White House spokesman Jay Carney recently told reporters that President Obama is spending a “relatively small amount of time” campaigning for November 2012, since he is far more focused on governing.
But as it becomes increasingly likely that Mitt Romney will be the Republican presidential nominee, Obama’s re-election strategy is starting to take shape – and it looks to be a far cry from his idealism-infused 2008 bid.
If the Obama of 2008 dazzled US voters with promises to transcend partisan strife in Washington, the president’s message of hope, change, and “yes we can” seems obsolete during a time of continued economic anxiety. Instead, the president’s campaign team is crafting a re-election plan that consists of Obama playing up his accomplishments, pointing to encouraging economic signs, and, above all, defining the Republican alternative as negatively as possible.
A message of ‘fairness’
Obama will boast of various achievements on the campaign trail: the healthcare overhaul, the auto industry bailout, killing Osama bin Laden, withdrawing US troops from Iraq, bringing an end to “don’t ask don’t tell”.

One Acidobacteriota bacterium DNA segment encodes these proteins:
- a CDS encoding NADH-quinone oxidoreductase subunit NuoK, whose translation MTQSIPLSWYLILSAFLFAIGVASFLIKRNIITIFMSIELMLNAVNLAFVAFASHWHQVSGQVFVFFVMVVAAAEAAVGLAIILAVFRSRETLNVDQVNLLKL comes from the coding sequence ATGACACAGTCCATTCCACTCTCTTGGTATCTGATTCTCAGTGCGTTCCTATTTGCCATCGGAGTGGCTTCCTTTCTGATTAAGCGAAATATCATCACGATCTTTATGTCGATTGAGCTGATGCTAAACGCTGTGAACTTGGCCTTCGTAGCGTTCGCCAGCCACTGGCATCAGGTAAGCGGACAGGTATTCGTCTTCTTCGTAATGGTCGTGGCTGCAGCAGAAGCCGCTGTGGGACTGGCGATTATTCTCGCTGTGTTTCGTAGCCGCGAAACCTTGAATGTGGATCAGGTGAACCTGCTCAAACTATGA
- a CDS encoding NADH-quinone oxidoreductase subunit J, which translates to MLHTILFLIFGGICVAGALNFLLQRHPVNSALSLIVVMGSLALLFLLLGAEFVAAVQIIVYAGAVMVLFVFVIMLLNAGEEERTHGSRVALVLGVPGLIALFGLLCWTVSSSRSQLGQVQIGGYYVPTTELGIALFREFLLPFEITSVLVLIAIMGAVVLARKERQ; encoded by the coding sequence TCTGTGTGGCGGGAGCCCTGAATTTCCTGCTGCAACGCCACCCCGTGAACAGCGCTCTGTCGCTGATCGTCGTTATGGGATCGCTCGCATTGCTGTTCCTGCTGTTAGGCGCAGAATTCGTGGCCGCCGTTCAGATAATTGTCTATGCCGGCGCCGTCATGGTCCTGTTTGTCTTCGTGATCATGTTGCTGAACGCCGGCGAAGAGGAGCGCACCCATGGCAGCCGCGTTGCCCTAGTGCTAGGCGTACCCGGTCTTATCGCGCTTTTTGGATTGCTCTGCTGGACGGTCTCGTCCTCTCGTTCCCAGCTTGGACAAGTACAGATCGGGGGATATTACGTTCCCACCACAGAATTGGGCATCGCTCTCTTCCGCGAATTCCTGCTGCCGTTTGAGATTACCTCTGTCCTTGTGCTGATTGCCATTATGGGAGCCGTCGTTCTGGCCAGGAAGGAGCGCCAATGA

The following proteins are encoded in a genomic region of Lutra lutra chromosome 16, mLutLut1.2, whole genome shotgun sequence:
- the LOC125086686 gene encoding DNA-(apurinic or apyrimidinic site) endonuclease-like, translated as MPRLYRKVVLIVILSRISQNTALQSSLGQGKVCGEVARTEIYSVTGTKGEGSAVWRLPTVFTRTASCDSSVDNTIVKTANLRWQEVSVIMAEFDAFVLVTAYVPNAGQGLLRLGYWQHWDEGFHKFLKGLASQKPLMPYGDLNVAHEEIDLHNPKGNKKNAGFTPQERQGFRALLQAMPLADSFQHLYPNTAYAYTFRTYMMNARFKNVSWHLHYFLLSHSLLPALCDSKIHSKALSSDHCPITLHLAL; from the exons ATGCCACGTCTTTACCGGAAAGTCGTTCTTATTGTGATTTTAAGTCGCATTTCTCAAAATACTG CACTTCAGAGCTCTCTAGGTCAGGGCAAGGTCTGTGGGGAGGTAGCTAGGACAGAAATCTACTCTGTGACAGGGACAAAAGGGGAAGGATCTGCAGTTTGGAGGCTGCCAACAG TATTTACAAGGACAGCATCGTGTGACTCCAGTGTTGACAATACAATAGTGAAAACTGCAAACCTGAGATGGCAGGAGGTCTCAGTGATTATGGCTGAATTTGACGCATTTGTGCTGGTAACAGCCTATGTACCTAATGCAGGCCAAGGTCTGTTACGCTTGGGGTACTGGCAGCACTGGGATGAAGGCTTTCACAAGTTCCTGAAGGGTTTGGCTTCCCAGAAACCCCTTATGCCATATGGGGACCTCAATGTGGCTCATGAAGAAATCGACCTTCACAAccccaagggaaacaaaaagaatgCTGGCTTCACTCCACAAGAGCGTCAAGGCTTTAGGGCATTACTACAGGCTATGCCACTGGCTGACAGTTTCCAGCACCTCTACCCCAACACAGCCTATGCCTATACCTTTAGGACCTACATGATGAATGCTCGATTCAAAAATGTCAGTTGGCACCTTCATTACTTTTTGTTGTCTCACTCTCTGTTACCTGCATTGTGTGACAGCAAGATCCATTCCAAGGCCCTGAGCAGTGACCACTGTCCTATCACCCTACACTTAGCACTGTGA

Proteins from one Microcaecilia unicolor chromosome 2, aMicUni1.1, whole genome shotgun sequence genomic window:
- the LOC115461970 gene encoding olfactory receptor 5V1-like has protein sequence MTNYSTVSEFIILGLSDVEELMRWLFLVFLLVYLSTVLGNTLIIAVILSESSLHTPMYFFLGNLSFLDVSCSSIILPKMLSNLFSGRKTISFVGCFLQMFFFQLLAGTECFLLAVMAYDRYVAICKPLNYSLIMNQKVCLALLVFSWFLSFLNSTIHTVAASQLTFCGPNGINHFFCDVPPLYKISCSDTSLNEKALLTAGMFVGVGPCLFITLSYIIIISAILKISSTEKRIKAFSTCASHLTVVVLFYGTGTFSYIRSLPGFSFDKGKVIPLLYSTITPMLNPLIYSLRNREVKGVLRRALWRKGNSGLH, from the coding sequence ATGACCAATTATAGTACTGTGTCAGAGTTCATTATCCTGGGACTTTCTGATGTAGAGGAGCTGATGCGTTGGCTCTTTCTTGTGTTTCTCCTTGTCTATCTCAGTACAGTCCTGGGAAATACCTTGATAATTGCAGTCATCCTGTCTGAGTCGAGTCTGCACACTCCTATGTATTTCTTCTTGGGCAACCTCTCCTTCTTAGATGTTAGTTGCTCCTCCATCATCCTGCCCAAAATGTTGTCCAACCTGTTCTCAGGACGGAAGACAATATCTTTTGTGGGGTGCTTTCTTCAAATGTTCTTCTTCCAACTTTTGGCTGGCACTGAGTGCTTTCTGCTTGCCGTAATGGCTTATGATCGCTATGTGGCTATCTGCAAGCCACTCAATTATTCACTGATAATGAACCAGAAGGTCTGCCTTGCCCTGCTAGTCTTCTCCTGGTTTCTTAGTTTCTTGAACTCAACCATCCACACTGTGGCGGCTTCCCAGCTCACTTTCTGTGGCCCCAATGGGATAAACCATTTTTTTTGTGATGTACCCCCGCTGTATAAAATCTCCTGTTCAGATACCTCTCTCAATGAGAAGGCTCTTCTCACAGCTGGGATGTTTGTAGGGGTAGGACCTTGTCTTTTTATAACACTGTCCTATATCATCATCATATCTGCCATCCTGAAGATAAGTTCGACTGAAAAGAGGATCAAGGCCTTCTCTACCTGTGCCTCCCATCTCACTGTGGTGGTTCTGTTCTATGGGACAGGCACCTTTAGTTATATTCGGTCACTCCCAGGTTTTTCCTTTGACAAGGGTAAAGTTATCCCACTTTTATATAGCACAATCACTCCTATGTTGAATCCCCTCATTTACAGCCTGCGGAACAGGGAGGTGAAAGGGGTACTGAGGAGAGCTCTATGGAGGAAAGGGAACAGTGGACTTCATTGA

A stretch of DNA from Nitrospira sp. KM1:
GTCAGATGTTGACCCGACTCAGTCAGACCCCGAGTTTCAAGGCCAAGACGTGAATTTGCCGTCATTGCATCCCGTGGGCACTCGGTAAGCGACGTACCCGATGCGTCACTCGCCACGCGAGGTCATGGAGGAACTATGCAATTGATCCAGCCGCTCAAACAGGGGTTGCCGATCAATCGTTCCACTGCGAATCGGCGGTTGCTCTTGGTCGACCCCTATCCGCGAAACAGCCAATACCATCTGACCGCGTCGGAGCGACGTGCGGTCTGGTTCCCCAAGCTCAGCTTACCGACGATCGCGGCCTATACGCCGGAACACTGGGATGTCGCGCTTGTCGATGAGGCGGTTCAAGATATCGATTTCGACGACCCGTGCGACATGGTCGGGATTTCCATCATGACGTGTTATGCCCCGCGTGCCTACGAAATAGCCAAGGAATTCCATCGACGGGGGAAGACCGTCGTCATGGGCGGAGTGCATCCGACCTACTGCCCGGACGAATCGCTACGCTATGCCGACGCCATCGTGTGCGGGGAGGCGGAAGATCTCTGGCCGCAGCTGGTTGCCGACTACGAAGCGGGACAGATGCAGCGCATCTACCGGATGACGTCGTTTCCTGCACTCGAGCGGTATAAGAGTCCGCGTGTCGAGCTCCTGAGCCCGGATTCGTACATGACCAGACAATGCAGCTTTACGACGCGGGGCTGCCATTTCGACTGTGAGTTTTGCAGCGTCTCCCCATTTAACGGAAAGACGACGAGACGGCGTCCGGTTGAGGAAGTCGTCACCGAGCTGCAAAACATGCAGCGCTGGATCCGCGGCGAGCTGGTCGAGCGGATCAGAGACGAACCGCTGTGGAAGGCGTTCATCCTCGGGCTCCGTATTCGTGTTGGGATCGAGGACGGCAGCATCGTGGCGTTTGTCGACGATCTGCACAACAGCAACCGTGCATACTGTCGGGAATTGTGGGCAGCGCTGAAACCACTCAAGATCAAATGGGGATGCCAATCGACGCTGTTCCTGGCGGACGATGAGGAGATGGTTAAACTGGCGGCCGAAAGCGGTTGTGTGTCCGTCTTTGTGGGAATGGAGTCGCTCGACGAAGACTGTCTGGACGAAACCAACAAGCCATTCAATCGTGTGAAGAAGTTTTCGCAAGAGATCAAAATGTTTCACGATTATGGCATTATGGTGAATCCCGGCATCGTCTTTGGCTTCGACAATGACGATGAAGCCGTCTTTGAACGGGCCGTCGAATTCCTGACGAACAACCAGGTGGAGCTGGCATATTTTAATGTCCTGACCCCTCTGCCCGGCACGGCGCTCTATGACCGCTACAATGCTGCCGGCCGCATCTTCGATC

But the economy will be the foremost issue on voters’ minds, and no US president since Franklin Delano Roosevelt has been re-elected with a jobless rate above 7.2%. If the trends of economic recovery recently seen continue, Obama is expected to make the case that his policies helped prevent a worse crisis—and that a Republican president would bring the US economy crashing down again.
According to Ari Berman, author of “Herding Donkeys: The Fight to Rebuild the Democratic Party and Reshape American Politics”, that case will succeed or fail on the basis of employment figures. “If unemployment continues to go down, Obama’s chances of staying in the White House are much better,” Berman told FRANCE 24. “If unemployment rises, it’ll be an uphill battle.”
Without stellar economic results to campaign upon, the president will focus on underlining his ideological differences with Republicans when it comes to the economy. In a recent blog post for The New York Times, legal scholar Stanley Fish argued that Obama should rely on the “fairness argument”. As Fish explains, Americans are not bothered by income inequality, which they see as an inevitable consequence of a free-market economy, but they cannot stand an uneven playing field. “In the eyes of most Americans, it is OK that Mitt Romney makes more money than they do,” Fish writes. “But it is not OK…for Mitt Romney to be paying a lower tax rate than his housecleaner….President Obama can take the fairness mantra all the way to…a second term.”
Defining the opposition
If Obama faces Romney, he will indeed use the Republican’s tax history as an indication that Romney is, in Berman’s words, “a creature of Wall Street and the ‘1 %’, who wants to protect the people that got us into this [economic] mess”.
As political analyst Darrell West of the Brookings Institution told FRANCE 24: “Obama will have to raise Romney’s negatives. That is the only way he can overcome the bad economy.”